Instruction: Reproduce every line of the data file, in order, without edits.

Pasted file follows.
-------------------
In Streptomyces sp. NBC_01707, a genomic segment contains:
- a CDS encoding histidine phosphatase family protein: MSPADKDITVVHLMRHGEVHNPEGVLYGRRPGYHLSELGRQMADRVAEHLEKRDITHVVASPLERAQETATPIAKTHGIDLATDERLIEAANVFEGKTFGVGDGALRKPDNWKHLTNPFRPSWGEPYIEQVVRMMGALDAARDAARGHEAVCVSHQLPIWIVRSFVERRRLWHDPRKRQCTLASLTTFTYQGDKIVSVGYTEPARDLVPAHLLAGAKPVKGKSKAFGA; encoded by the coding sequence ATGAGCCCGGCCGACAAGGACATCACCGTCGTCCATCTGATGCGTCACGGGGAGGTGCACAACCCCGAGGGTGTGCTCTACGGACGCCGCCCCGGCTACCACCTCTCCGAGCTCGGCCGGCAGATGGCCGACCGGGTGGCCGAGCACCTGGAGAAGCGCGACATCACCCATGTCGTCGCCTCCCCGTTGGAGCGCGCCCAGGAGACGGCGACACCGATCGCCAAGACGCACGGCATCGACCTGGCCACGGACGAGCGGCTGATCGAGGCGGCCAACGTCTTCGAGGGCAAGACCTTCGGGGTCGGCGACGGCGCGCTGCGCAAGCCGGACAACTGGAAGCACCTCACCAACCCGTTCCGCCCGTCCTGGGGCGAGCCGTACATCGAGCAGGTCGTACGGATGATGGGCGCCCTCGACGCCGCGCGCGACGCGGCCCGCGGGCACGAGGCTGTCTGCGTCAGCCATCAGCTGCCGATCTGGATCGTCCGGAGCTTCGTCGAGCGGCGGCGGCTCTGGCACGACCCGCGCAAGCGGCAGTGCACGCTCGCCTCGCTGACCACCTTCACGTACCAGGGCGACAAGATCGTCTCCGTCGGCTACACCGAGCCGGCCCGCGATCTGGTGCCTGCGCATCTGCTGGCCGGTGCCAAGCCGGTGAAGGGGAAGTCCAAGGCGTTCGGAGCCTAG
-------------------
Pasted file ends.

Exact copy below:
In Streptomyces sp. NBC_01707, a genomic segment contains:
- a CDS encoding histidine phosphatase family protein: MSPADKDITVVHLMRHGEVHNPEGVLYGRRPGYHLSELGRQMADRVAEHLEKRDITHVVASPLERAQETATPIAKTHGIDLATDERLIEAANVFEGKTFGVGDGALRKPDNWKHLTNPFRPSWGEPYIEQVVRMMGALDAARDAARGHEAVCVSHQLPIWIVRSFVERRRLWHDPRKRQCTLASLTTFTYQGDKIVSVGYTEPARDLVPAHLLAGAKPVKGKSKAFGA; encoded by the coding sequence ATGAGCCCGGCCGACAAGGACATCACCGTCGTCCATCTGATGCGTCACGGGGAGGTGCACAACCCCGAGGGTGTGCTCTACGGACGCCGCCCCGGCTACCACCTCTCCGAGCTCGGCCGGCAGATGGCCGACCGGGTGGCCGAGCACCTGGAGAAGCGCGACATCACCCATGTCGTCGCCTCCCCGTTGGAGCGCGCCCAGGAGACGGCGACACCGATCGCCAAGACGCACGGCATCGACCTGGCCACGGACGAGCGGCTGATCGAGGCGGCCAACGTCTTCGAGGGCAAGACCTTCGGGGTCGGCGACGGCGCGCTGCGCAAGCCGGACAACTGGAAGCACCTCACCAACCCGTTCCGCCCGTCCTGGGGCGAGCCGTACATCGAGCAGGTCGTACGGATGATGGGCGCCCTCGACGCCGCGCGCGACGCGGCCCGCGGGCACGAGGCTGTCTGCGTCAGCCATCAGCTGCCGATCTGGATCGTCCGGAGCTTCGTCGAGCGGCGGCGGCTCTGGCACGACCCGCGCAAGCGGCAGTGCACGCTCGCCTCGCTGACCACCTTCACGTACCAGGGCGACAAGATCGTCTCCGTCGGCTACACCGAGCCGGCCCGCGATCTGGTGCCTGCGCATCTGCTGGCCGGTGCCAAGCCGGTGAAGGGGAAGTCCAAGGCGTTCGGAGCCTAG